Raspberries. Growing up, this is what my mom would call the injuries I earned after a long day of climbing trees or riding bikes. No matter how bad the cuts or the scrapes where, they inevitably began to heal into dark uneven scabs that, with the right imagination, looked like raspberries.
When my mom was diagnosed with breast cancer, I didn’t have to think twice about moving back to the hometown I thought I had escaped just four years prior. I had a long list of post-graduation to-dos and this had definitely not been a part of my plan. I constantly thought to myself, “Well, this is pretty inconvenient.” I was by no means the perfect daughter during my mom’s treatment: I was angry. I huffed and puffed and struggled not to make her sickness entirely about me.
At first, it bothered me that she was so positive. I was terrified; she never had a day of doubt. Her constant mantra was, “We are going to get through this; we can do this; we are strong enough.” My mom, unlike me, didn’t make this period of life revolve around her needs, although, if she had, it would have been completely justified. It has taken me years to be able to look back and realize that her selflessness and positive mindset, that baffled me at the time, had been the best medicine of all.
… her selflessness and positive mindset, that baffled me at the time, had been the best medicine of all.
I cried when my mom shaved her head. The next day when we went to pick out a wig, she exclaimed: “Finally! I will have the thick hair I’ve always wanted and no more grays!” I was numb when the doctor told her that she needed a double mastectomy. She shrugged and said, “Well, I’ve been thinking about getting a boob-lift anyways.” It was in the times that felt like the lowest that we learned you must live in the moment and look for the bright side in every situation, even if that silver lining is just a good hair day.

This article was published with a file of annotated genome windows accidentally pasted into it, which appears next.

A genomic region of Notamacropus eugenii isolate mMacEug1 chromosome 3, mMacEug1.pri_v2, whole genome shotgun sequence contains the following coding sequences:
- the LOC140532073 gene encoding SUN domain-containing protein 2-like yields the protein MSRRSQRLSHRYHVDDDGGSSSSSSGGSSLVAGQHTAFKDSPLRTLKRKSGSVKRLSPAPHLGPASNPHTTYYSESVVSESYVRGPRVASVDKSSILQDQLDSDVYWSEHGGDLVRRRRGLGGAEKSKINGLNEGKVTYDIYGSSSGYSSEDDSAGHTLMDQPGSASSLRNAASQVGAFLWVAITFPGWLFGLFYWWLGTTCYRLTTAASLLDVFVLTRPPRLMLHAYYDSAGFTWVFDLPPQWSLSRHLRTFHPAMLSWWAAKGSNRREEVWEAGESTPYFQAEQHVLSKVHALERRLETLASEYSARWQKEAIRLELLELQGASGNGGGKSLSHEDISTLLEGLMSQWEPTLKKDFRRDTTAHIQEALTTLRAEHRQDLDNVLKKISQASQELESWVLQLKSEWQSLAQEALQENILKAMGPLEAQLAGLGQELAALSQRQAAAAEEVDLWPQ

It was during the days in between treatments, that seemed to drag on and on, that my mom taught me the importance of finding the things that you love and holding on to them for the days that are the hardest. That winter, we tried to learn how to knit more than a few times, watched what felt like every show on HGTV, and we found out where all the best, greasiest, hamburgers in town were served. Looking back on those months, the days that I remember the most are the ones when we were intentionally seeking our own happiness.
The afternoon my mom came home with dyed eyebrows, we stood in front of the bathroom mirror and laughed so hard that both of us had to sit down. Gasping for air, she laughed, “I look like Groucho Marx!” There are days, no matter your situation, when all you can do is laugh. Life is pretty ridiculous. The moments that you feel most out of control you can either shut down or you can try to become the best version of yourself, black eyebrows and all.
There are days, no matter your situation, when all you can do is laugh. Life is pretty ridiculous.
Today my mom can call herself a “survivor.” But if you asked her, she would probably say that we are all survivors, because sometimes making it through another day is just as much of an accomplishment as another round of chemo. We will all experience more than a few raspberries in our lives, although some are bigger and leave deeper scars than others.
I learned a lot of lessons those months spent at home. But the most important thing that my mom taught me was that it is not whether you are able to heal completely from all of life’s bumps and bruises, but whether or not you are able to keep a smile on your face throughout the process.
Feature Image via Tiffany Lambert